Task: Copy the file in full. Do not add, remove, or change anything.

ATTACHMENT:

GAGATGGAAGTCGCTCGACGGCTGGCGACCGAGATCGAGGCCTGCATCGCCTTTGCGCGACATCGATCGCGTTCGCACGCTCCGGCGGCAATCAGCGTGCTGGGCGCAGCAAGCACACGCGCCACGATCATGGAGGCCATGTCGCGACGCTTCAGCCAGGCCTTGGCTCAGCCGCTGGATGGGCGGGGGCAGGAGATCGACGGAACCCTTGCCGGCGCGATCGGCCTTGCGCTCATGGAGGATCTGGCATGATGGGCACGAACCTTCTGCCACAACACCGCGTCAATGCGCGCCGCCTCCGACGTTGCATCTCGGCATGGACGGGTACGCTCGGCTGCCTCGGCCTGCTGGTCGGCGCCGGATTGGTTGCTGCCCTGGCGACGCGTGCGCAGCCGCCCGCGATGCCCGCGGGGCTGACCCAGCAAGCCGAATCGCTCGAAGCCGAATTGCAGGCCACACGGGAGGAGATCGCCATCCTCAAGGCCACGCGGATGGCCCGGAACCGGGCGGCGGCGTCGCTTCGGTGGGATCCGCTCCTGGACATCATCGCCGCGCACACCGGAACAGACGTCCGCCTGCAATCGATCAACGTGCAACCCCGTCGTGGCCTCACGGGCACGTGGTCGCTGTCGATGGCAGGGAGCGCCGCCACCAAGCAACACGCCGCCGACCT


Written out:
GAGATGGAAGTCGCTCGACGGCTGGCGACCGAGATCGAGGCCTGCATCGCCTTTGCGCGACATCGATCGCGTTCGCACGCTCCGGCGGCAATCAGCGTGCTGGGCGCAGCAAGCACACGCGCCACGATCATGGAGGCCATGTCGCGACGCTTCAGCCAGGCCTTGGCTCAGCCGCTGGATGGGCGGGGGCAGGAGATCGACGGAACCCTTGCCGGCGCGATCGGCCTTGCGCTCATGGAGGATCTGGCATGATGGGCACGAACCTTCTGCCACAACACCGCGTCAATGCGCGCCGCCTCCGACGTTGCATCTCGGCATGGACGGGTACGCTCGGCTGCCTCGGCCTGCTGGTCGGCGCCGGATTGGTTGCTGCCCTGGCGACGCGTGCGCAGCCGCCCGCGATGCCCGCGGGGCTGACCCAGCAAGCCGAATCGCTCGAAGCCGAATTGCAGGCCACACGGGAGGAGATCGCCATCCTCAAGGCCACGCGGATGGCCCGGAACCGGGCGGCGGCGTCGCTTCGGTGGGATCCGCTCCTGGACATCATCGCCGCGCACACCGGAACAGACGTCCGCCTGCAATCGATCAACGTGCAACCCCGTCGTGGCCTCACGGGCACGTGGTCGCTGTCGATGGCAGGGAGCGCCGCCACCAAGCAACACGCCGCCGACCT